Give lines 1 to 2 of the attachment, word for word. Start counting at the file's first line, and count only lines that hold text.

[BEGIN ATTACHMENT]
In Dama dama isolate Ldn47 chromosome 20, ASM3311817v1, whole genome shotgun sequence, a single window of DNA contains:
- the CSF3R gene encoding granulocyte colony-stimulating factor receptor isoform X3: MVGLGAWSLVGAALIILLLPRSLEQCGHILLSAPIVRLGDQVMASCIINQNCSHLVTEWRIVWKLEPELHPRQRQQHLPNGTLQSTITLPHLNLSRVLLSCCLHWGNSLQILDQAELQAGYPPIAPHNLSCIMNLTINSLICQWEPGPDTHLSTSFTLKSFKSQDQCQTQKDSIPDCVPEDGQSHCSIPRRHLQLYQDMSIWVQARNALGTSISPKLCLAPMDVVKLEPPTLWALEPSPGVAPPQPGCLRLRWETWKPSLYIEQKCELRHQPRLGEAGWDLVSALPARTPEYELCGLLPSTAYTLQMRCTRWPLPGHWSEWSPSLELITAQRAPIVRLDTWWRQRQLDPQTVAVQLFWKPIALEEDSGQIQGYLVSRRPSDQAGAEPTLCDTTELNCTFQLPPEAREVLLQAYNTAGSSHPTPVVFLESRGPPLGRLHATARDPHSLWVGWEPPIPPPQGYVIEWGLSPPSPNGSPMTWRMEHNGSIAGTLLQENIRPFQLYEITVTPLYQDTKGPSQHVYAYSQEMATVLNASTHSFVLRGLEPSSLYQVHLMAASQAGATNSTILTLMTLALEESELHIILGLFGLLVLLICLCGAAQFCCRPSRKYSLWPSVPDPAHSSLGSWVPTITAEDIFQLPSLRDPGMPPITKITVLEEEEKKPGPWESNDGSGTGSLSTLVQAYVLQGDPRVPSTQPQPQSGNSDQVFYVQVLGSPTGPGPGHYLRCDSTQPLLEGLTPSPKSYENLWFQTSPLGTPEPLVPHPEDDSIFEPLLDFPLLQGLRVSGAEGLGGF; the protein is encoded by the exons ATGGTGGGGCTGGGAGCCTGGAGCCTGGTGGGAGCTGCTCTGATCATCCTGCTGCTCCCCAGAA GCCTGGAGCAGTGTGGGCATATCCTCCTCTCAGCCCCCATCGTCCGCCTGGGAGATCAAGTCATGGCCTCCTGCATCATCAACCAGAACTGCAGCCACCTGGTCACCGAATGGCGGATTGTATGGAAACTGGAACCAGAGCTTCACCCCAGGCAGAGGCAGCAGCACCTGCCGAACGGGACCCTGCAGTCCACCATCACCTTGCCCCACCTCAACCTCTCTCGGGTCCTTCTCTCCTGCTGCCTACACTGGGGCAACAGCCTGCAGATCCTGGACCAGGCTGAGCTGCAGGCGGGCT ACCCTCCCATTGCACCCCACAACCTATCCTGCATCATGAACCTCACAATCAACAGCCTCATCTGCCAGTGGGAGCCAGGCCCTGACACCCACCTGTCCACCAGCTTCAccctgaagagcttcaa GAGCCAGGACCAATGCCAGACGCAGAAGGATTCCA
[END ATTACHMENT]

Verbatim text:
In Dama dama isolate Ldn47 chromosome 20, ASM3311817v1, whole genome shotgun sequence, a single window of DNA contains:
- the CSF3R gene encoding granulocyte colony-stimulating factor receptor isoform X3: MVGLGAWSLVGAALIILLLPRSLEQCGHILLSAPIVRLGDQVMASCIINQNCSHLVTEWRIVWKLEPELHPRQRQQHLPNGTLQSTITLPHLNLSRVLLSCCLHWGNSLQILDQAELQAGYPPIAPHNLSCIMNLTINSLICQWEPGPDTHLSTSFTLKSFKSQDQCQTQKDSIPDCVPEDGQSHCSIPRRHLQLYQDMSIWVQARNALGTSISPKLCLAPMDVVKLEPPTLWALEPSPGVAPPQPGCLRLRWETWKPSLYIEQKCELRHQPRLGEAGWDLVSALPARTPEYELCGLLPSTAYTLQMRCTRWPLPGHWSEWSPSLELITAQRAPIVRLDTWWRQRQLDPQTVAVQLFWKPIALEEDSGQIQGYLVSRRPSDQAGAEPTLCDTTELNCTFQLPPEAREVLLQAYNTAGSSHPTPVVFLESRGPPLGRLHATARDPHSLWVGWEPPIPPPQGYVIEWGLSPPSPNGSPMTWRMEHNGSIAGTLLQENIRPFQLYEITVTPLYQDTKGPSQHVYAYSQEMATVLNASTHSFVLRGLEPSSLYQVHLMAASQAGATNSTILTLMTLALEESELHIILGLFGLLVLLICLCGAAQFCCRPSRKYSLWPSVPDPAHSSLGSWVPTITAEDIFQLPSLRDPGMPPITKITVLEEEEKKPGPWESNDGSGTGSLSTLVQAYVLQGDPRVPSTQPQPQSGNSDQVFYVQVLGSPTGPGPGHYLRCDSTQPLLEGLTPSPKSYENLWFQTSPLGTPEPLVPHPEDDSIFEPLLDFPLLQGLRVSGAEGLGGF; the protein is encoded by the exons ATGGTGGGGCTGGGAGCCTGGAGCCTGGTGGGAGCTGCTCTGATCATCCTGCTGCTCCCCAGAA GCCTGGAGCAGTGTGGGCATATCCTCCTCTCAGCCCCCATCGTCCGCCTGGGAGATCAAGTCATGGCCTCCTGCATCATCAACCAGAACTGCAGCCACCTGGTCACCGAATGGCGGATTGTATGGAAACTGGAACCAGAGCTTCACCCCAGGCAGAGGCAGCAGCACCTGCCGAACGGGACCCTGCAGTCCACCATCACCTTGCCCCACCTCAACCTCTCTCGGGTCCTTCTCTCCTGCTGCCTACACTGGGGCAACAGCCTGCAGATCCTGGACCAGGCTGAGCTGCAGGCGGGCT ACCCTCCCATTGCACCCCACAACCTATCCTGCATCATGAACCTCACAATCAACAGCCTCATCTGCCAGTGGGAGCCAGGCCCTGACACCCACCTGTCCACCAGCTTCAccctgaagagcttcaa GAGCCAGGACCAATGCCAGACGCAGAAGGATTCCA